A mother alone with her two children, settling in for the night as her husband is abroad. An intruder who knows them intimately, lurking in their home. The Need is eerie and gripping from the very first page.
This is the first of Helen Phillips’s books that I’ve read, and I was thrilled with the captivating quality of her writing, especially her raw portrayal of motherhood. The pacing is quick, with frequent changes of scene, bouncing between the present and days earlier. I tore through the first half of the book, but found myself beginning to lose momentum as the plot progressed further. The Need became more dreamlike and ambiguous and ultimately ended this way. The final act of this book was unsatisfying and left me with a bitter taste in my mouth, but this was an interesting read nonetheless. Continue reading “Advance Review: The Need”
Karen Kilgariff and Georgia Hardstark are the hosts of the part-humor-part-true-crime podcast My Favorite Murder. Their podcast is a regular accompaniment to my commute and has made D.C. traffic infinitely more bearable since I’ve become a regular listener. And now, much to my delight, they’ve written a book.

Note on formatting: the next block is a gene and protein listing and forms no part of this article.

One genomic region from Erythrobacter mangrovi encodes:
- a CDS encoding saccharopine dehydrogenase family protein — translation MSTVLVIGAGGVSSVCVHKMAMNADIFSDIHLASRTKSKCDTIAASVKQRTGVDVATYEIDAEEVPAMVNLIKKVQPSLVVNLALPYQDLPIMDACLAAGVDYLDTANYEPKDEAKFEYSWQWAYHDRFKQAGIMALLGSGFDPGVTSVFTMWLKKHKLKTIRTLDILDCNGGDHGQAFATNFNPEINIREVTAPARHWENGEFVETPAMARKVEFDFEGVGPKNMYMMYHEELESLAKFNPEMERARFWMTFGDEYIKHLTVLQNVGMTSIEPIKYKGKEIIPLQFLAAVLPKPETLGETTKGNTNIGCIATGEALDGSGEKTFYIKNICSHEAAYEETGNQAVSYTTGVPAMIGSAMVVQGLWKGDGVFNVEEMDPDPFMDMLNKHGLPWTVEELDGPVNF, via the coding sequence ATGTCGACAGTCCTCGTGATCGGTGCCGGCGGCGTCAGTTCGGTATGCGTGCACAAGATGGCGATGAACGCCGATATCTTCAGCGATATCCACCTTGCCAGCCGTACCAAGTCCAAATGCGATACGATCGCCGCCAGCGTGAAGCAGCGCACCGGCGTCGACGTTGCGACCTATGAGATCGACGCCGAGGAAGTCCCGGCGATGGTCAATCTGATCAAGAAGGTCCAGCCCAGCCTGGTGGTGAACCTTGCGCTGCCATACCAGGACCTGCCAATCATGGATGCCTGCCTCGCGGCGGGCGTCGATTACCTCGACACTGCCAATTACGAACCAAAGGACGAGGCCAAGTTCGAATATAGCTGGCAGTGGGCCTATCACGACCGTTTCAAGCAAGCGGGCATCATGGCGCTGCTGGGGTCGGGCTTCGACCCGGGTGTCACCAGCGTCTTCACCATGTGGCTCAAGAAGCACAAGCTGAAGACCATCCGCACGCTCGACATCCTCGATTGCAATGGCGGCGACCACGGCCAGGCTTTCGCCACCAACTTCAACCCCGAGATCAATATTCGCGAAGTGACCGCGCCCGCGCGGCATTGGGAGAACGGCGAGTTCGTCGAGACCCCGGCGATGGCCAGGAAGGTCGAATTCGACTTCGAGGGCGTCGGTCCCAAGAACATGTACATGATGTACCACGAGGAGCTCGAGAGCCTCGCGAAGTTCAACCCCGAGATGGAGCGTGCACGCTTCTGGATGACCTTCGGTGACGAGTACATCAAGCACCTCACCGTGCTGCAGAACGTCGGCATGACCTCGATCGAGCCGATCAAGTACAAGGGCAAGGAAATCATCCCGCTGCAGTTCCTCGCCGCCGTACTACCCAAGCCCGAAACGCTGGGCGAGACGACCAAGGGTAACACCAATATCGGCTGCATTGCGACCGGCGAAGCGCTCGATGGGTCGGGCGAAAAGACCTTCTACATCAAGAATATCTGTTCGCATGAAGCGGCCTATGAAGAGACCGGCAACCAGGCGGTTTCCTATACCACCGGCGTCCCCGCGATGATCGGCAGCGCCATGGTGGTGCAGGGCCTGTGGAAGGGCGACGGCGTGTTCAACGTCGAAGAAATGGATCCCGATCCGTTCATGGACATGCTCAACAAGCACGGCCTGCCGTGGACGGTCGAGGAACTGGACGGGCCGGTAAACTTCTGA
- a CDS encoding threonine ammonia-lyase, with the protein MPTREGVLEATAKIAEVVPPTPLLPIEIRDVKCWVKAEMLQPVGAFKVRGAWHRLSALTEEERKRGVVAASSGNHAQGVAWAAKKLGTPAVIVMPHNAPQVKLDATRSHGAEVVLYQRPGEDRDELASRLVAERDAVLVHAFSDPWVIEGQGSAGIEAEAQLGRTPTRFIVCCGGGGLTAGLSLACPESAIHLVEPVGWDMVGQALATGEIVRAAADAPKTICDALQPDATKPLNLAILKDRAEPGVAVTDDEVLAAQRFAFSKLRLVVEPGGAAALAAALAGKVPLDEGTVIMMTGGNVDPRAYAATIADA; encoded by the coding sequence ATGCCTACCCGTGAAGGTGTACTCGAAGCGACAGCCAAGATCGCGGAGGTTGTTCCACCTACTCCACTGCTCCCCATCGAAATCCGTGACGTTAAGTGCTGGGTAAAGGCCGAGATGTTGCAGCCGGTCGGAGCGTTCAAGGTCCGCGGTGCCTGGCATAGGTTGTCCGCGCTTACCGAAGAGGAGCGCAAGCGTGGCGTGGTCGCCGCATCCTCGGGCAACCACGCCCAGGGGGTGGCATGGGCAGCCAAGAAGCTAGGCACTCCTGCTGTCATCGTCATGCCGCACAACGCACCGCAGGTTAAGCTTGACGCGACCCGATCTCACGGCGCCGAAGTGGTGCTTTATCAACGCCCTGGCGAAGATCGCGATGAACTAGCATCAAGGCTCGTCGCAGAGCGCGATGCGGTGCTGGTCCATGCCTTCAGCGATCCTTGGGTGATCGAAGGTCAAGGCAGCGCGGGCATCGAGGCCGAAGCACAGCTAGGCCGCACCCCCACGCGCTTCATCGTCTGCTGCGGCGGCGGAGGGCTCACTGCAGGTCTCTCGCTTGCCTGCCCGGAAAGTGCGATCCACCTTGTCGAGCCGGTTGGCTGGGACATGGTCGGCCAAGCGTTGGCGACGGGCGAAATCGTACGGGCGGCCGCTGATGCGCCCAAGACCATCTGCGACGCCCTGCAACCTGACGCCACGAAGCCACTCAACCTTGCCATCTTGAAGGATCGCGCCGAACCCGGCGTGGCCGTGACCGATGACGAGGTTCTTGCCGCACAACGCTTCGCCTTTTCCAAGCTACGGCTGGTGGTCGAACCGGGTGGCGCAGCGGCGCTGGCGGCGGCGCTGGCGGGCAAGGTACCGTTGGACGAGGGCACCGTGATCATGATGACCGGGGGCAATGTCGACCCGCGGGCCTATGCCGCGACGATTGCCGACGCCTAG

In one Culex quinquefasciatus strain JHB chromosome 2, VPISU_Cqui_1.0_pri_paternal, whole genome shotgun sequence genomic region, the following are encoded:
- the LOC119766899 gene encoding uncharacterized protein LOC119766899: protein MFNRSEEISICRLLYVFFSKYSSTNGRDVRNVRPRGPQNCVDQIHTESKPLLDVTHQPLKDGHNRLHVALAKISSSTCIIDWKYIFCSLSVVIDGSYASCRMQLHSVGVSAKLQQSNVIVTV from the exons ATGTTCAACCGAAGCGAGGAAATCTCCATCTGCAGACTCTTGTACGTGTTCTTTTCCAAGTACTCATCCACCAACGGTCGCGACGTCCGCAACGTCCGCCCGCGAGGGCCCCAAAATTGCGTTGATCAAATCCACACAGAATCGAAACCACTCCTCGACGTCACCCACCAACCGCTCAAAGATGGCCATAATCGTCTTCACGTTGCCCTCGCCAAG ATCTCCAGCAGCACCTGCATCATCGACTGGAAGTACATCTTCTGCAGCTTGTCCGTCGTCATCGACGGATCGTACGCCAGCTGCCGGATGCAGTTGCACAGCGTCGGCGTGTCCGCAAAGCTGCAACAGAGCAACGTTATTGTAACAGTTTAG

This book is a real reflection of the podcast and community Karen and Georgia have built together, each chapter is framed by one of the iconic quotes that sprouted from the podcast and two essays on the topic, one by each host. That being said, this is not a book for murderinos only. Anyone looking for an extremely candid, often humorous memoir by two kick-ass women will love this. Even if that isn’t what you’re specifically seeking, I’d be willing to be that there’s something in Stay Sexy and Don’t Get Murdered: The Definitive How-To Guide for you.